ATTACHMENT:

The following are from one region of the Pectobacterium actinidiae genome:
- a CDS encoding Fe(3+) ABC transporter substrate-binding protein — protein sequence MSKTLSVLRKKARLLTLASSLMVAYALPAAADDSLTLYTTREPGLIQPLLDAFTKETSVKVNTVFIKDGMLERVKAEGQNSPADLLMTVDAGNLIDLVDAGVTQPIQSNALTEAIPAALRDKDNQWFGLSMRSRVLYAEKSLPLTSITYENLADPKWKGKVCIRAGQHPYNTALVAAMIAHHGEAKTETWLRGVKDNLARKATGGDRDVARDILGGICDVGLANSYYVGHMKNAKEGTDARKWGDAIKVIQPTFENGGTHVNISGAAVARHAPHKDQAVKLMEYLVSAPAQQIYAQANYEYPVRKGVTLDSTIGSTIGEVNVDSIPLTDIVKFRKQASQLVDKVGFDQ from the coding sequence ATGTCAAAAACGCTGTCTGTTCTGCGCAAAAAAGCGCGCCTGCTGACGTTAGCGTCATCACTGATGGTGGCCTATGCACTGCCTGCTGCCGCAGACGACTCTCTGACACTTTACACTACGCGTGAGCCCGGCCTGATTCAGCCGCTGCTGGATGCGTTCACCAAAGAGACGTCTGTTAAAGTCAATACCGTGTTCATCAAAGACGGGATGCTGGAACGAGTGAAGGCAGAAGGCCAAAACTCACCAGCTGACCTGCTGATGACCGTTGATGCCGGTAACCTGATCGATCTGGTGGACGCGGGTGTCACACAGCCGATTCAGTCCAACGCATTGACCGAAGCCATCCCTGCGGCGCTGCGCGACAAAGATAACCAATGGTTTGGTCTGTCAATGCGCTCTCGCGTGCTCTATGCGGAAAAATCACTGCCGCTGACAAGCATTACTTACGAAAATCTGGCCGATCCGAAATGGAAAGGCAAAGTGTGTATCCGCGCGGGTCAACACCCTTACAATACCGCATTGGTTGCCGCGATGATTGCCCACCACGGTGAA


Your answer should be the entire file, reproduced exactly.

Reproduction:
The following are from one region of the Pectobacterium actinidiae genome:
- a CDS encoding Fe(3+) ABC transporter substrate-binding protein — protein sequence MSKTLSVLRKKARLLTLASSLMVAYALPAAADDSLTLYTTREPGLIQPLLDAFTKETSVKVNTVFIKDGMLERVKAEGQNSPADLLMTVDAGNLIDLVDAGVTQPIQSNALTEAIPAALRDKDNQWFGLSMRSRVLYAEKSLPLTSITYENLADPKWKGKVCIRAGQHPYNTALVAAMIAHHGEAKTETWLRGVKDNLARKATGGDRDVARDILGGICDVGLANSYYVGHMKNAKEGTDARKWGDAIKVIQPTFENGGTHVNISGAAVARHAPHKDQAVKLMEYLVSAPAQQIYAQANYEYPVRKGVTLDSTIGSTIGEVNVDSIPLTDIVKFRKQASQLVDKVGFDQ from the coding sequence ATGTCAAAAACGCTGTCTGTTCTGCGCAAAAAAGCGCGCCTGCTGACGTTAGCGTCATCACTGATGGTGGCCTATGCACTGCCTGCTGCCGCAGACGACTCTCTGACACTTTACACTACGCGTGAGCCCGGCCTGATTCAGCCGCTGCTGGATGCGTTCACCAAAGAGACGTCTGTTAAAGTCAATACCGTGTTCATCAAAGACGGGATGCTGGAACGAGTGAAGGCAGAAGGCCAAAACTCACCAGCTGACCTGCTGATGACCGTTGATGCCGGTAACCTGATCGATCTGGTGGACGCGGGTGTCACACAGCCGATTCAGTCCAACGCATTGACCGAAGCCATCCCTGCGGCGCTGCGCGACAAAGATAACCAATGGTTTGGTCTGTCAATGCGCTCTCGCGTGCTCTATGCGGAAAAATCACTGCCGCTGACAAGCATTACTTACGAAAATCTGGCCGATCCGAAATGGAAAGGCAAAGTGTGTATCCGCGCGGGTCAACACCCTTACAATACCGCATTGGTTGCCGCGATGATTGCCCACCACGGTGAA